Generation Y and Generation Z visual attention in the online environment: evidence from eye tracking and laddering



Year of publication 2018
Type Appeared in Conference without Proceedings
MU Faculty or unit

Faculty of Economics and Administration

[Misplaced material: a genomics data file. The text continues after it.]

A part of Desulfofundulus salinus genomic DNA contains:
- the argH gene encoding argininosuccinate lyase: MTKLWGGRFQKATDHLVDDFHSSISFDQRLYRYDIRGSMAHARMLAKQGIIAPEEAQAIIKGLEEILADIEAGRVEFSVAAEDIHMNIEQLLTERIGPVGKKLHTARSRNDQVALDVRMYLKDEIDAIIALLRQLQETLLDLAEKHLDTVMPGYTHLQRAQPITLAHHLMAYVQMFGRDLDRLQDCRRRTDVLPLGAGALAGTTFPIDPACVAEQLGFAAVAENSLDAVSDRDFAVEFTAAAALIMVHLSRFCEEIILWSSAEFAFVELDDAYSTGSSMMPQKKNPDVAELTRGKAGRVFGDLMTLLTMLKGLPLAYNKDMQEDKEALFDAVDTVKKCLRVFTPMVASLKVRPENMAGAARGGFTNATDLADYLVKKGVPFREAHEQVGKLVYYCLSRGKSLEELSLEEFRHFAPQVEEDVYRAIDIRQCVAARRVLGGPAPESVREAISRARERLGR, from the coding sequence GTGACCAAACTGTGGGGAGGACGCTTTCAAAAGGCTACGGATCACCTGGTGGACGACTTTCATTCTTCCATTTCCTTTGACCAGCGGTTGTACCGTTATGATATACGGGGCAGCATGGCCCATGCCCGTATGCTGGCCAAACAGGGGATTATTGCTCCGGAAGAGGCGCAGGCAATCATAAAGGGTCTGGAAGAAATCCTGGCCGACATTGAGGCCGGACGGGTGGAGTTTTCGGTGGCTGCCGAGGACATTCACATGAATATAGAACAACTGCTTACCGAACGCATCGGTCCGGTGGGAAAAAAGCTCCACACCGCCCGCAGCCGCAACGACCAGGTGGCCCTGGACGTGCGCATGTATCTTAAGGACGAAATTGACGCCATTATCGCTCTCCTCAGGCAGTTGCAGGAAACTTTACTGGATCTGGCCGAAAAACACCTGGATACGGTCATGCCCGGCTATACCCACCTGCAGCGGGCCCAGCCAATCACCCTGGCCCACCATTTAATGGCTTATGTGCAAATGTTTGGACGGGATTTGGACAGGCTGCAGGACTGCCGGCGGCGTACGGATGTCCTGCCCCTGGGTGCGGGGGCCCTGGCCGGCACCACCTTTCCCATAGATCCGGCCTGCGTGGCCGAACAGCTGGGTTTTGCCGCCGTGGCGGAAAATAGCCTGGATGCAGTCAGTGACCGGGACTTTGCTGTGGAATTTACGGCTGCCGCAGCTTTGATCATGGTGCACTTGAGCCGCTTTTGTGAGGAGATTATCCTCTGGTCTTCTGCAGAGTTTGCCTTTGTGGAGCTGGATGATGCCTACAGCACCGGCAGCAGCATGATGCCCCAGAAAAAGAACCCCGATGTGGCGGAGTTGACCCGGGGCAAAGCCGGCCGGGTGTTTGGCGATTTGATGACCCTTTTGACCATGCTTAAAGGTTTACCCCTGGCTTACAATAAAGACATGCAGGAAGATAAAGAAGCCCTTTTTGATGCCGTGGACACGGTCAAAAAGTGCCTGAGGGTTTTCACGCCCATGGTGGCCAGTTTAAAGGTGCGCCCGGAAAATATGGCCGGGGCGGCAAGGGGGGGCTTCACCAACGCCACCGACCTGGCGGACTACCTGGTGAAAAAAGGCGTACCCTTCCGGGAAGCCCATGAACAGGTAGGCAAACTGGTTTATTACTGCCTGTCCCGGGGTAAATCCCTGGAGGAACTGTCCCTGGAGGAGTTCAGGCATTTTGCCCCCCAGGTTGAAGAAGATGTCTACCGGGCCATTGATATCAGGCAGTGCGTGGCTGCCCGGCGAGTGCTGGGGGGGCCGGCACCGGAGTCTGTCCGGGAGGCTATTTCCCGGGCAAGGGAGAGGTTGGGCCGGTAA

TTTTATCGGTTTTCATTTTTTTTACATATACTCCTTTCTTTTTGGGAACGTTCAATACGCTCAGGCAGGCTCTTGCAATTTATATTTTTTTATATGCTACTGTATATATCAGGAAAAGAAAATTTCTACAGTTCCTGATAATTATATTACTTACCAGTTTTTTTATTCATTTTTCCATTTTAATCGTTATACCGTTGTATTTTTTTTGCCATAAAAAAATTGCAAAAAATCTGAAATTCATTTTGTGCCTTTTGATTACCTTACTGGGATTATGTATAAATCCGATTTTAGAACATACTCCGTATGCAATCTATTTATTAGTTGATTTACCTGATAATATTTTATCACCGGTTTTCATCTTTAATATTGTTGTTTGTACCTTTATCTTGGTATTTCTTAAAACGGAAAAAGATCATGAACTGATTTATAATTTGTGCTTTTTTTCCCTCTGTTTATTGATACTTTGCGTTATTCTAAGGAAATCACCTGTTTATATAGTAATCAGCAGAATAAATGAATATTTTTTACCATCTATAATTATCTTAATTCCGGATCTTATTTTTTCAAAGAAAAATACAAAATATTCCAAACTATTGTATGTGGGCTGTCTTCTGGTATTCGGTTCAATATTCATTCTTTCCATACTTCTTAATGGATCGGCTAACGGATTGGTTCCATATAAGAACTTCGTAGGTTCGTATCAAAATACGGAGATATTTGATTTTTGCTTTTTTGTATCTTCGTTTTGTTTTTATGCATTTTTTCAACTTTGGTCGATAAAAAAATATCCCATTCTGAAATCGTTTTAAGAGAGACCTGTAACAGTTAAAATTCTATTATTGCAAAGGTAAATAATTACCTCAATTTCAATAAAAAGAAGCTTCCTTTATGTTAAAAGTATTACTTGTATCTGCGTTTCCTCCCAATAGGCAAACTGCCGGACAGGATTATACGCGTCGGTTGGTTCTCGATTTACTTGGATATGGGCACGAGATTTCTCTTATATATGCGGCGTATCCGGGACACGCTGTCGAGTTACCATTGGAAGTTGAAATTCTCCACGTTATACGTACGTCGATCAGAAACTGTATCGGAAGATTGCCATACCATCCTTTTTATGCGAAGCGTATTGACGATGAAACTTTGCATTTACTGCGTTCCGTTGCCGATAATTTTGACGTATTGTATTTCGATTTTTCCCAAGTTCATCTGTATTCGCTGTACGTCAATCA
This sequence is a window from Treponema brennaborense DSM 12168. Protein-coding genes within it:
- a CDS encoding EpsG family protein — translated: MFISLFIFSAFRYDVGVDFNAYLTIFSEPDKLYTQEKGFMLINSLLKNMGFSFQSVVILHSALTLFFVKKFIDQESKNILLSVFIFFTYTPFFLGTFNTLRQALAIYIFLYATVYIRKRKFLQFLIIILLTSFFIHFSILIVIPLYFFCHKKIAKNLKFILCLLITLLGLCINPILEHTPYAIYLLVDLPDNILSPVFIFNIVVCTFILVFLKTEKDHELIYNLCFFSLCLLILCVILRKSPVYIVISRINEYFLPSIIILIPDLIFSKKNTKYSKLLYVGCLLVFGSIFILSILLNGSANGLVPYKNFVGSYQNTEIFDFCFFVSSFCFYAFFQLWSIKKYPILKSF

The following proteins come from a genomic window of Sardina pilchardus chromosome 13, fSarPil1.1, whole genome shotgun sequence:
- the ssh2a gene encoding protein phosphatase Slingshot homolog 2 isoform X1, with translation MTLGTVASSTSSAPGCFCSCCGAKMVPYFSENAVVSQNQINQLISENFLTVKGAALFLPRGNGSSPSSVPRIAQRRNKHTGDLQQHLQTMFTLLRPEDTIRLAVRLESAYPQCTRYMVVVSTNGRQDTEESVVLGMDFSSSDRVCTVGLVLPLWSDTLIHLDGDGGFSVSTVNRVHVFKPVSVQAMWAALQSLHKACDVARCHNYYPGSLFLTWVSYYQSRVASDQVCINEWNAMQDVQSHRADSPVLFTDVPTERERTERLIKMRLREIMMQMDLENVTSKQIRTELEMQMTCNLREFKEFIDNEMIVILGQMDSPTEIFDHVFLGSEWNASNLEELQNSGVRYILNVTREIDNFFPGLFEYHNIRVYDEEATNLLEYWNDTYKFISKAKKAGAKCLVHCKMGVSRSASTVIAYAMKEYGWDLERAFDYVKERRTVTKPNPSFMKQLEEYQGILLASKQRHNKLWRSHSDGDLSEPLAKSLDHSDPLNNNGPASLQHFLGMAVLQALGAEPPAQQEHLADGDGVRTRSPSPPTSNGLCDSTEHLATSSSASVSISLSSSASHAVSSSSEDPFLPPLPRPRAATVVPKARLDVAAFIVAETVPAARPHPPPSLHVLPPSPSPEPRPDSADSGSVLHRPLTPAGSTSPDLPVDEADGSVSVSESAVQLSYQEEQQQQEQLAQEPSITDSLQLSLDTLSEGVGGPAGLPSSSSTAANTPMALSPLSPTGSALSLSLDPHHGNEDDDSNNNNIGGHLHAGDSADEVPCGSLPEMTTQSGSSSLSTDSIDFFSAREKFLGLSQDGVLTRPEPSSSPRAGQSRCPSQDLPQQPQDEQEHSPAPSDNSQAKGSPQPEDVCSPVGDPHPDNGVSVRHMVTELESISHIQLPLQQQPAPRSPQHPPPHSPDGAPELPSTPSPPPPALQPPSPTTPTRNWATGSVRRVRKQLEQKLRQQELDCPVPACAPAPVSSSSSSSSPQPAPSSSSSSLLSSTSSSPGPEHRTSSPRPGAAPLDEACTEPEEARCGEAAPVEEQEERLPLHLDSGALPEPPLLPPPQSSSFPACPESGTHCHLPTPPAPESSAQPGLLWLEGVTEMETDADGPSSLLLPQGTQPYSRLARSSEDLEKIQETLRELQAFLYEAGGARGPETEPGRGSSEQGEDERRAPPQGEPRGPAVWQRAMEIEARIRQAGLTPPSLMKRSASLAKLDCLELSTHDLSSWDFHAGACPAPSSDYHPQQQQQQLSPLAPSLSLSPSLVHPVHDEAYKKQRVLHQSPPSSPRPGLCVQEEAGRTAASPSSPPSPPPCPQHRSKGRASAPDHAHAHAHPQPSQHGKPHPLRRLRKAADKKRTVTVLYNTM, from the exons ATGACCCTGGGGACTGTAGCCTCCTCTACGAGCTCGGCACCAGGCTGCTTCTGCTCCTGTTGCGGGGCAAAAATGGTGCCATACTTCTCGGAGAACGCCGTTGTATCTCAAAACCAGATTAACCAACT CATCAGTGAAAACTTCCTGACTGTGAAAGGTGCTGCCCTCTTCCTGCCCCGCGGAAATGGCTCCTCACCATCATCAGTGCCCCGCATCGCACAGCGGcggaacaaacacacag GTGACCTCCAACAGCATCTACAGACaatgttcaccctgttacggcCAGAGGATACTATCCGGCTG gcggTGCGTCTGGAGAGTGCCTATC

Description The aim of this paper is to reveal the results of empirical research on consumer behavior, more precisely, visual attention and behavioral patterns in the online environment and compare the results between two generations (Generation Y and Generation Z). Empirical research was conducted by using eye tracking, complemented with in-depth laddering interviews based on the means-end chains model, in order to examine the values of both generations. Research is embedded in the scientific framework of neuroscience and neuromarketing and has a mixed character (explanatory, exploratory and confirmative). The research objective concerns the discovery of cognitive and emotional processes based on visual attention in the online environment of two groups of consumers. In other words, the work focuses on identifying the differences between actual exposure and perceived exposure for different types of content: text and graphics (image). Text and images are designed to potentially attract visual attention to certain content elements called call-to-action. Call-to-action is a digital element or tool that helps reinforce and engage customers, in particular by encouraging some desirable action in the online environment. It serves as a strategy itself and is implemented particularly in the area of digital marketing. Therefore, the exposure as an expression in this study refers to both the type of content and the exposure of the elements of call-to-action in the content. Retrospective interviews are used as a complementary method to eye tracking, and help participants to verbalize experiences, recall process, explain both decision-making and reasons why the attention has been devoted to some elements, and not to others. The results lead to better understanding of consumer behavior in theory and optimizing online content in practice.
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